Having just come back from France, and needing desperately to get the bad taste of Antichrist out of my mouth, I went to see Summer Hours over the weekend—a French film directed by Oliver Assayas and starring Juliette Binoche and Jeremie Renier. It was just what the doctor ordered, and more. Summer Hours was two summer hours of pure cinematic bliss, a film I have no hesitation calling a masterpiece and perhaps the best film of the year so far.
The film—as its title implies—is about time. The passage of it. The joy and tragedy of living temporally.
The plot of the film is gloriously simple. It’s about a French family dealing with the death of its matriarch. The film opens with a joyful summer scene at one of those storybook country houses in rural France. The whole family has gathered here for a reunion and celebration of grandmother Helene’s (Edith Scob) 75th birthday. As the children and grandchildren gradually disperse and go their separate ways at the conclusion of the festivities, Helene is left alone with the sadness of a once-again empty house and a feeling that her days are numbered. And indeed, within the year she is dead.
After Helene’s passing, her three children return to the house in France to consider the fate of the estate. Will they keep or sell the house? And what of the esteemed art collection and museum-quality pieces that are in the house? Will they stay in the family or be sold off to collectors and museums? Quickly, sadly, and all-too-realistically, the siblings decide that they need cash more than antiques. They sell the house and go about the business of selling off their families prized possessions.
The majority of the film is an observance—a quiet, curious, melancholy observance—of the minutiae and business of getting the estate sold off. It’s about the process of tidying up affairs after a death. It’s about moving on and clearing the way for the next phase of life. It’s about our entrances and exits and the ambivalent banality of it all.
I think one of the reasons this film affected me so much is that my own grandmother’s house—the house my mother and uncles were raised in and the house I grew up visiting—was recently sold and all of its furniture and belongings dolled out among the children and grandchildren. My grandmother was put in a nursing home and her whole material life was left behind and now liquidated. It’s a terribly sad thing, to realize that something so spirited and alive as a house could so quickly turn into a lifeless relic or alien structure with new tenants. It’s so weird to see a material history evaporate with a few handshakes, pen strokes, and an interchange of documents. But so is life: it’s all so very evanescent.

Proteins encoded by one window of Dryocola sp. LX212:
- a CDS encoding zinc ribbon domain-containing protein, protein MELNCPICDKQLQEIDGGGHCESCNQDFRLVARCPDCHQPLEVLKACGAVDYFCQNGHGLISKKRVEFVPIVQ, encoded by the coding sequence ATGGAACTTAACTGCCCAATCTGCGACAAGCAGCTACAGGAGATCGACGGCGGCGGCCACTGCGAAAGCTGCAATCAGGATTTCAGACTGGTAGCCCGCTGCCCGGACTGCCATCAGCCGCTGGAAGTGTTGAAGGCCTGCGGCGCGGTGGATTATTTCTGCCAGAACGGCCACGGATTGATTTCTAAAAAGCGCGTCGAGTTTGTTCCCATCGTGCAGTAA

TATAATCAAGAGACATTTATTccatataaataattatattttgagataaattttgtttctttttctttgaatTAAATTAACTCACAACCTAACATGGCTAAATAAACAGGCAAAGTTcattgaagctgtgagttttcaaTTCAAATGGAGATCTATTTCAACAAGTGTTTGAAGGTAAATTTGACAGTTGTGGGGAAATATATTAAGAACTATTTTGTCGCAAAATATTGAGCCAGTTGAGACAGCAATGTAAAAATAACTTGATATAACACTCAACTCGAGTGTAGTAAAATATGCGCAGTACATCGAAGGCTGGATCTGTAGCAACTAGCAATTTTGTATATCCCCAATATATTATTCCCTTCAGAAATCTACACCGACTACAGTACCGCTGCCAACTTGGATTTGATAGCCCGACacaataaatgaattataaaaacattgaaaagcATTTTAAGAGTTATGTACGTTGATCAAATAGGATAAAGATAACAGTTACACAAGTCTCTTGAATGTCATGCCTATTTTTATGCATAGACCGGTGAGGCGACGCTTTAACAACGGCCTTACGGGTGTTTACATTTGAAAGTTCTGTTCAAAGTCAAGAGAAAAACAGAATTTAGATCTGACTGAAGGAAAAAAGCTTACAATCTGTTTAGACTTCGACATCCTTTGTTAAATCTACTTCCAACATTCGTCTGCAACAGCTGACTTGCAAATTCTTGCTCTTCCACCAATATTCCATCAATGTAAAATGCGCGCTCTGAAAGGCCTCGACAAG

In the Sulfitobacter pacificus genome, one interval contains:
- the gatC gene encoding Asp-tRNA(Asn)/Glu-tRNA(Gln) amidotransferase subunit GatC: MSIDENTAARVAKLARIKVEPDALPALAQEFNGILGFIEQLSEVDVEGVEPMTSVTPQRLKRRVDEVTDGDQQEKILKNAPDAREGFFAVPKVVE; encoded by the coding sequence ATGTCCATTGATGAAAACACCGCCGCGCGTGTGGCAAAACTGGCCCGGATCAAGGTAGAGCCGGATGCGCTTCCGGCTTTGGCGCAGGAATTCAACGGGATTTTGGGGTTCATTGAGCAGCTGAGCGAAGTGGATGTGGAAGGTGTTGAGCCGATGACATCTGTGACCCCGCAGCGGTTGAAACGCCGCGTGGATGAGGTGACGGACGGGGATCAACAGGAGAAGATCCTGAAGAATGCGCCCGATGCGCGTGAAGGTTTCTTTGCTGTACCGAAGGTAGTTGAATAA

Summer Hours is about the beauty and meaning of objects. It raises interesting, profound questions about why we treasure certain things and what gives a vase or desk or painting “value.” Is it the story behind it, or the way we use it? Is it the beauty and craftsmanship of the thing itself? Is a vase designed by a famous master more “alive” in a museum or in a rural cottage with a bouquet of flowers sticking out of it?
But the film is also about life, and how it is so much more than objects and mementos and the bric-a-brac of our everyday accumulations. It’s about the hours we spend with our families, running around on a summer evening in a forest or field, sipping wine or eating quiche. It’s about the love and passion and sadness we share.
The house at the center of Summer Hours is an impressive structure and perhaps the most important character in the film. It’s the one constant—and there is a decidedly ghostly quality to the way that it transitions from a bustling center of family and furniture to an empty re-booted tabula rasa, ready for the next family to move in. If these walls could talk, what would they say? Summer Hours mulls this question but easily concludes that, in the end, walls and objects cannot talk. Their meaning is derived only and ever through the experiences of people who use them and see them in different ways and for different reasons.
There is a major gulf between humans and objects, and it has to do with time. The former decays far more rapidly than the latter. People almost always die sooner than their accumulated, material lives. Our footprints and letters and blankets and beds will long outlive us, though they will frequently move on and forget they ever accompanied us for a time. And this is the film’s most beautiful and heartbreaking realization—that humans are mostly just passing through, ruffling up the earth and fabrics and rocks and trees for a time, but then passing the torch to the next generation. It’s not a good or bad thing. Like the unchangeable persistence of time, it’s just the way that it is.